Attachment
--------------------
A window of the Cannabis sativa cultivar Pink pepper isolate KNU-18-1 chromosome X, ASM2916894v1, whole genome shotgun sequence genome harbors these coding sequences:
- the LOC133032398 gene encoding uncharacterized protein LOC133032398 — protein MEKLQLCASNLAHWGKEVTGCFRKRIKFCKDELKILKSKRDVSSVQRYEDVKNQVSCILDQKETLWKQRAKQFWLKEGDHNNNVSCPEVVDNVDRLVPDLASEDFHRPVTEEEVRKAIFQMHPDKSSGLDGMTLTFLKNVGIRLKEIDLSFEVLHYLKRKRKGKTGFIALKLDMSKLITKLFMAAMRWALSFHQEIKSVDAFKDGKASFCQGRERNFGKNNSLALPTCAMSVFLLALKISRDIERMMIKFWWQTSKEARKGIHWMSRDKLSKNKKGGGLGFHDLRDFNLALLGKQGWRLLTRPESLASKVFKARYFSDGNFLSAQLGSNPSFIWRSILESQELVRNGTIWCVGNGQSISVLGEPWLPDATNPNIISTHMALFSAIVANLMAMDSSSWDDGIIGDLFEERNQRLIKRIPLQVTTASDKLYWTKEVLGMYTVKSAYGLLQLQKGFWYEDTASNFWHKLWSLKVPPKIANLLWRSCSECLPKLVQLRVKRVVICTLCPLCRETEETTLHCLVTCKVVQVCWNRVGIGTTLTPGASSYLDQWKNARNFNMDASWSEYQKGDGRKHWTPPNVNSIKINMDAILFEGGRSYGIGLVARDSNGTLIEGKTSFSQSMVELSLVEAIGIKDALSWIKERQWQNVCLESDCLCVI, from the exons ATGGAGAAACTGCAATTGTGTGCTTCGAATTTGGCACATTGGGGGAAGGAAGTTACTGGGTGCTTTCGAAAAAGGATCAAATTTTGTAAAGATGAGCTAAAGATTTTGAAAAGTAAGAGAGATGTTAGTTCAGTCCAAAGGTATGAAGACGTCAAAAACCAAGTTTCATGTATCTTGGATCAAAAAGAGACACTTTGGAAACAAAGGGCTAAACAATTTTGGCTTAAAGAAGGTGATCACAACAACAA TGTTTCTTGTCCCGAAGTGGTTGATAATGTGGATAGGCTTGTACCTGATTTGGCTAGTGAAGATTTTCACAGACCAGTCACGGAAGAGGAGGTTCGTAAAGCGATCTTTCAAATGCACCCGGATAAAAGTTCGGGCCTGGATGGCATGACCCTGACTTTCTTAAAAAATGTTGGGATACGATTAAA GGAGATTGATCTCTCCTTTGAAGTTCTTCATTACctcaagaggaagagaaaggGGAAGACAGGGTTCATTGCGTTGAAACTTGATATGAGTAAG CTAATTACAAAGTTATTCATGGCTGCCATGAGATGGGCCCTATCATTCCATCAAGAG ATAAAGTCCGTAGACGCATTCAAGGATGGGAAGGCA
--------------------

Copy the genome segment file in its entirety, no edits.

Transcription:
A window of the Cannabis sativa cultivar Pink pepper isolate KNU-18-1 chromosome X, ASM2916894v1, whole genome shotgun sequence genome harbors these coding sequences:
- the LOC133032398 gene encoding uncharacterized protein LOC133032398 — protein MEKLQLCASNLAHWGKEVTGCFRKRIKFCKDELKILKSKRDVSSVQRYEDVKNQVSCILDQKETLWKQRAKQFWLKEGDHNNNVSCPEVVDNVDRLVPDLASEDFHRPVTEEEVRKAIFQMHPDKSSGLDGMTLTFLKNVGIRLKEIDLSFEVLHYLKRKRKGKTGFIALKLDMSKLITKLFMAAMRWALSFHQEIKSVDAFKDGKASFCQGRERNFGKNNSLALPTCAMSVFLLALKISRDIERMMIKFWWQTSKEARKGIHWMSRDKLSKNKKGGGLGFHDLRDFNLALLGKQGWRLLTRPESLASKVFKARYFSDGNFLSAQLGSNPSFIWRSILESQELVRNGTIWCVGNGQSISVLGEPWLPDATNPNIISTHMALFSAIVANLMAMDSSSWDDGIIGDLFEERNQRLIKRIPLQVTTASDKLYWTKEVLGMYTVKSAYGLLQLQKGFWYEDTASNFWHKLWSLKVPPKIANLLWRSCSECLPKLVQLRVKRVVICTLCPLCRETEETTLHCLVTCKVVQVCWNRVGIGTTLTPGASSYLDQWKNARNFNMDASWSEYQKGDGRKHWTPPNVNSIKINMDAILFEGGRSYGIGLVARDSNGTLIEGKTSFSQSMVELSLVEAIGIKDALSWIKERQWQNVCLESDCLCVI, from the exons ATGGAGAAACTGCAATTGTGTGCTTCGAATTTGGCACATTGGGGGAAGGAAGTTACTGGGTGCTTTCGAAAAAGGATCAAATTTTGTAAAGATGAGCTAAAGATTTTGAAAAGTAAGAGAGATGTTAGTTCAGTCCAAAGGTATGAAGACGTCAAAAACCAAGTTTCATGTATCTTGGATCAAAAAGAGACACTTTGGAAACAAAGGGCTAAACAATTTTGGCTTAAAGAAGGTGATCACAACAACAA TGTTTCTTGTCCCGAAGTGGTTGATAATGTGGATAGGCTTGTACCTGATTTGGCTAGTGAAGATTTTCACAGACCAGTCACGGAAGAGGAGGTTCGTAAAGCGATCTTTCAAATGCACCCGGATAAAAGTTCGGGCCTGGATGGCATGACCCTGACTTTCTTAAAAAATGTTGGGATACGATTAAA GGAGATTGATCTCTCCTTTGAAGTTCTTCATTACctcaagaggaagagaaaggGGAAGACAGGGTTCATTGCGTTGAAACTTGATATGAGTAAG CTAATTACAAAGTTATTCATGGCTGCCATGAGATGGGCCCTATCATTCCATCAAGAG ATAAAGTCCGTAGACGCATTCAAGGATGGGAAGGCA